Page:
Even though the world is broken, as the tears of a single child make it that way, it is still meant to be loved. God knew his creation would fail, and become imperfect. Yet he made it anyway. He also knew that his creation would cause him deep pain, as to love deeply is to be hurt deeply. And he still chose to create us, and love us.
I feel a call to love everything God has made. To run in the wind and enjoy the sun. To climb, (or kiss) trees and enjoy the sunset. To laugh at nothing like a little child simply because Christ has chosen to love, and one of his gifts is the world around us. Imperfect, but enjoyable because he is working redemption despite the brokenness.
And yet. As I look at a beautiful morning sunrise, that slowly changes the clouds from pink, to purple, I am afraid of that love. The love that I have no control of. It is there because it desires to be there. I cannot earn it. I cannot make a claim on some higher principle that it should always love me. But I must rely on the Love of God Himself. Just as God swore by himself to Abraham, and Abraham trusted him, I must make the leap of faith that his love will not leave. And in that peace, I can enjoy his creation.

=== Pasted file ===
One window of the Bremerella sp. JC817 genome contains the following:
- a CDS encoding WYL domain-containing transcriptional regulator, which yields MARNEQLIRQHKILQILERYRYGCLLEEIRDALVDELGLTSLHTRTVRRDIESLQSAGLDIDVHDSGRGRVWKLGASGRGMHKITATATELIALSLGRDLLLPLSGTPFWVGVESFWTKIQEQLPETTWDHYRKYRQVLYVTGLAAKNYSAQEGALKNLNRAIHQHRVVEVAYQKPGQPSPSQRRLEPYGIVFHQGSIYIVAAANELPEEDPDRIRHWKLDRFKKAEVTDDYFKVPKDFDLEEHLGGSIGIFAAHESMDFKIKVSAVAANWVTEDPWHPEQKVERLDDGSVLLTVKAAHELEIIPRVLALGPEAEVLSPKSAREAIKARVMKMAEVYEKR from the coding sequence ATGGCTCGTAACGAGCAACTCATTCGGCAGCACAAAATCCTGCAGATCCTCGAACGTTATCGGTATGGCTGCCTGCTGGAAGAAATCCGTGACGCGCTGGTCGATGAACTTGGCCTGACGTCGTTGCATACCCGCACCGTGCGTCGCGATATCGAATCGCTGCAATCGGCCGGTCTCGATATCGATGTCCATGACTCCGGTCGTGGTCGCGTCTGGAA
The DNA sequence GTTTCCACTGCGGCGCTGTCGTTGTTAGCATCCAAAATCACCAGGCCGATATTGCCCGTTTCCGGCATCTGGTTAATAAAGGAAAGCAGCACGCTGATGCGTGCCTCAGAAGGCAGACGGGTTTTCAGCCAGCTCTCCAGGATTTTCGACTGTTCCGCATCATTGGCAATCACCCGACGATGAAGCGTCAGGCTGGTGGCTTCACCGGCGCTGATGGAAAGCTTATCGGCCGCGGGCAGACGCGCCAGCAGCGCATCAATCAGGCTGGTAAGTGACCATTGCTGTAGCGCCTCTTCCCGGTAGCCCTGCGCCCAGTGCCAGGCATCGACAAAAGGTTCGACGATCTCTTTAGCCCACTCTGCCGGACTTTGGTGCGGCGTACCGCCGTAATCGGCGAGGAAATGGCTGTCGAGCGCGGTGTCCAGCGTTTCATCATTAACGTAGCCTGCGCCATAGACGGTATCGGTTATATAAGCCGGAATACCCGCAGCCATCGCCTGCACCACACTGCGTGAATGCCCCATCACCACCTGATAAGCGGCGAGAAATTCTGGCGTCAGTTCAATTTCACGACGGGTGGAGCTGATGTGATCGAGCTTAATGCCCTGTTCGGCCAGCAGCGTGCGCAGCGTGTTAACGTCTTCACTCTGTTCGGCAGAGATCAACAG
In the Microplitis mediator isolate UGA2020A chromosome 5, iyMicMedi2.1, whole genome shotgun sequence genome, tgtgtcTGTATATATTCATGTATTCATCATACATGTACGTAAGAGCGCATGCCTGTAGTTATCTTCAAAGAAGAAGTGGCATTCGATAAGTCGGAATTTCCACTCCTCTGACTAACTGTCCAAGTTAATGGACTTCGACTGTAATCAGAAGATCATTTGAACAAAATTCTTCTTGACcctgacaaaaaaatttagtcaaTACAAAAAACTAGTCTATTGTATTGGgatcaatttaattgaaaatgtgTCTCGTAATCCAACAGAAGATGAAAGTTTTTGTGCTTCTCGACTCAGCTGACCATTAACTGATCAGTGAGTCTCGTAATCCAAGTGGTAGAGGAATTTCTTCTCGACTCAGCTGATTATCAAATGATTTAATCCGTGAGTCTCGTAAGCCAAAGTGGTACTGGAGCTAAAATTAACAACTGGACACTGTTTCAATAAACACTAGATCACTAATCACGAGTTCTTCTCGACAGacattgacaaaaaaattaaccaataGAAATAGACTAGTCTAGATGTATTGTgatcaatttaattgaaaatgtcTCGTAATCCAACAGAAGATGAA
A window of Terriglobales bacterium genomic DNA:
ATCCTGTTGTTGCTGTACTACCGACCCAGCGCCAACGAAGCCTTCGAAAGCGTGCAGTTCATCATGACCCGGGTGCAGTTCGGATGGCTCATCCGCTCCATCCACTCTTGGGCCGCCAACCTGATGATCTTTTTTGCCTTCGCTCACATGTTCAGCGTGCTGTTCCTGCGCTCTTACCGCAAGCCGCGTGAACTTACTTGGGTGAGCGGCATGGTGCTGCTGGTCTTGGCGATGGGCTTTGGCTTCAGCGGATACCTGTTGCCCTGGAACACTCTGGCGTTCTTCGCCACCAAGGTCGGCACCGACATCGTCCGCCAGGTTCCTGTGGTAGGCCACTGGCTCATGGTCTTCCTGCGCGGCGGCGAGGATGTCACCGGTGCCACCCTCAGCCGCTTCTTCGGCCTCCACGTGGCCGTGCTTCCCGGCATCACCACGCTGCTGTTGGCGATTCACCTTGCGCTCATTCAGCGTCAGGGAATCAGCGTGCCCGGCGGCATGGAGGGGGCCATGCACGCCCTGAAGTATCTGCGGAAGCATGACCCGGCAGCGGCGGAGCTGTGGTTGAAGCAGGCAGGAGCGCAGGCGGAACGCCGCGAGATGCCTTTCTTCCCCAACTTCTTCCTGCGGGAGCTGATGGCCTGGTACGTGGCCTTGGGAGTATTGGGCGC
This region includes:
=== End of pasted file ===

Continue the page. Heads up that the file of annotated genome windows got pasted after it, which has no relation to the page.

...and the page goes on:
Life Worth Living: Mischievous Love

On an Excellent Life

                We as Christians are given two commandments, to love the Lord your God with all your heart, and to love your neighbor. This is the standard that we have of a life well lived, how well we love God and love other people. Loving God includes, loving other people, and obeying his commands. For, “Those who love me, obey my commandments.”

                The simple part is often understanding God’s commandments. Do not let improper speech come from your mouth, be kind, keep no record of wrong, and others. But applying these is difficult. Seeing the connection between a good blessed life and obeying God’s commands is more difficult, that will be the topic for my next blog post.

                The second piece is loving other people. My encouragement for living a life worth living is learning to love creatively, intently, and fiercely.

                Loving creatively could be hiding surprises all over some ones house, like army men, chocolates, or flowers, for someone to find. It could be leaving a recording of a love message for them to find. You could: draw their favorite activity (even if it is stick figures), compliment something no one gets complimented on, like their elbows, or make them some food. Most importantly, you should do something that points them towards Christ, because the greatest good for everyone is Christ. You can do nothing greater for a fellow person than to bring them one step closer to the creator.

                Love intently. Even if you don’t feel like it. Just do it. Be intentional. Plan. Base the idea upon who the person is. Think of their struggles and their joys, connect the act of love to that. God is pleased with water for a child, and he is also pleased with a gift in love.

                Love fiercely. Here I have the pleasure of a story. It would be better titled love stubbornly, but it works here.